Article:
Part of the past includes Ken Hubbs, an original all-tourney selection in 1958.
Hubbs’ legacy, of course, is that he played major league baseball for the Chicago Cubs – winning 1962 National League Rookie of the Year honors – and was killed in an airplane crash shortly before spring training began in 1964.
Eventually, the Ken Hubbs Award was established. Such Kiwanis stars – San Bernardino’s Kyle Kopp and Shelton Diggs, Redlands’ Chad Roghair and Eisenhower’s Ronnie Lott, among others – won the Hubbs honors.
It’s left the Kiwanis with plenty of tradition, history and quite a continuing legacy.
NOBODY BIGGER THAN TARK
More tradition: Jerry Tarkanian, whose coaching legend started after leaving Redlands High School in 1961, brought his Terrier team into the mix at the 1960 Kiwanis. Danny Wolthers was picked on the five-player all-tourney team.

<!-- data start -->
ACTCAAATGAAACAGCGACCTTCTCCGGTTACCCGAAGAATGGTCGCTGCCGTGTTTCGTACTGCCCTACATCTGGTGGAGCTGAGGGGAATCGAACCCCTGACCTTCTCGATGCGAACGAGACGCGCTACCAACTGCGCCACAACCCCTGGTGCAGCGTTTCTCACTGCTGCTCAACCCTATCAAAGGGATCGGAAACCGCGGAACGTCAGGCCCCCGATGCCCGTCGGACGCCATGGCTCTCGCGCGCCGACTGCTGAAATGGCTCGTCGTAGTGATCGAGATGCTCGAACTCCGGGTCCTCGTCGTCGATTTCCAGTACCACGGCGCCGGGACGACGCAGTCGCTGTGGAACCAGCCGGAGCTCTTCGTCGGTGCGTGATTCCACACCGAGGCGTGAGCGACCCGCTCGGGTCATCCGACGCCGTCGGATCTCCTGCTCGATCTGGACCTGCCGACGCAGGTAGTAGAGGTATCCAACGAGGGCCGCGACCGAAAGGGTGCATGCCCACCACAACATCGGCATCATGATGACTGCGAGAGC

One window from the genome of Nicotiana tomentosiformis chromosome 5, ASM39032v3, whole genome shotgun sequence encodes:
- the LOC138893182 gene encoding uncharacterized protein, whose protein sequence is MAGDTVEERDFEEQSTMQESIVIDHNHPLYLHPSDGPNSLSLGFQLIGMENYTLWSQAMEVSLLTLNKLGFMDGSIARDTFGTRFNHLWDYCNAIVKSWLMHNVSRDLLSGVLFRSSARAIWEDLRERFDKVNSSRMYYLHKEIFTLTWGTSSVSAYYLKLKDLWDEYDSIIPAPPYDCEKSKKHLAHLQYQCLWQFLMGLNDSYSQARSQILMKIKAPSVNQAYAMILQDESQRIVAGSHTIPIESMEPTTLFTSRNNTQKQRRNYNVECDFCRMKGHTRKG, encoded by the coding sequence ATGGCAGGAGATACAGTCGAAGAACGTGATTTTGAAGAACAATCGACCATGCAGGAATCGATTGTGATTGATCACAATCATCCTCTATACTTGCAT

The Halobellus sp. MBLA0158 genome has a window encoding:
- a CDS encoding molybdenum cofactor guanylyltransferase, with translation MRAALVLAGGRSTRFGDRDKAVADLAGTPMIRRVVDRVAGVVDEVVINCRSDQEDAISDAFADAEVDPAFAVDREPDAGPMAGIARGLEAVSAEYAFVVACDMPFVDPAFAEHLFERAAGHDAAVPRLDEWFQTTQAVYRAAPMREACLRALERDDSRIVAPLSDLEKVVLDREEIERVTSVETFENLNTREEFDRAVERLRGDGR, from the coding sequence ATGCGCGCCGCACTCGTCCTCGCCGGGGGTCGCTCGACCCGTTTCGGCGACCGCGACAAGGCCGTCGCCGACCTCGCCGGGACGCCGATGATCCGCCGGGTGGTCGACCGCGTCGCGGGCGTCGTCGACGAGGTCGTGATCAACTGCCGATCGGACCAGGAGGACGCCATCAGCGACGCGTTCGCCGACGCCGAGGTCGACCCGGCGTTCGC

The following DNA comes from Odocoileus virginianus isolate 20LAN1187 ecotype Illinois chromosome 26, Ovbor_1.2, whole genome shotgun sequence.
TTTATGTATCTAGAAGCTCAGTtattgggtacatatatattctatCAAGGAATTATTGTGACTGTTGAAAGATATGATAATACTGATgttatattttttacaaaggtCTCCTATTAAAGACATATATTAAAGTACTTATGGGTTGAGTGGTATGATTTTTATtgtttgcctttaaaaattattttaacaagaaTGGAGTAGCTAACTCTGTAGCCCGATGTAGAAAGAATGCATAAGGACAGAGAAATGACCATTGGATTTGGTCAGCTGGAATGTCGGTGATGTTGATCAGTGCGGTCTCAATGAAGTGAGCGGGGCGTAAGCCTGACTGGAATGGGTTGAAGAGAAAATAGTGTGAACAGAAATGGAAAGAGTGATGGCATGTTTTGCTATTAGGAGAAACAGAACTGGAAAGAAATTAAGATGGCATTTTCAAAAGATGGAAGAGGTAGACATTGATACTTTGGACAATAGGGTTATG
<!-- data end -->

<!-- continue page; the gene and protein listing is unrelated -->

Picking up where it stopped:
Tarkanian, of course, left Redlands for Riverside City College, departing for Pasadena City College – coaching five State titles for the Tigers and Lancers – before landing at Long Beach State (122-20 from 1968-73).
Ultimately, his travels took him to Nevada-Las Vegas (509-105 from 1974-92), leading the Runnin’ Rebels to the 1990 national championship.
Final coaching record – 784-202.
Footnote: It was during his Redlands days that Tark began his well-known history for chomping on wet towels during games.
Redlands and San Bernardino Kiwanis Tournament connections are seemingly endless.
Sixty Years of Redlands Tournament Players
Here is a list of the all-tournament players from Redlands High School and Redlands East Valley (all players through 2003 represented RHS; afterward the school is indicated):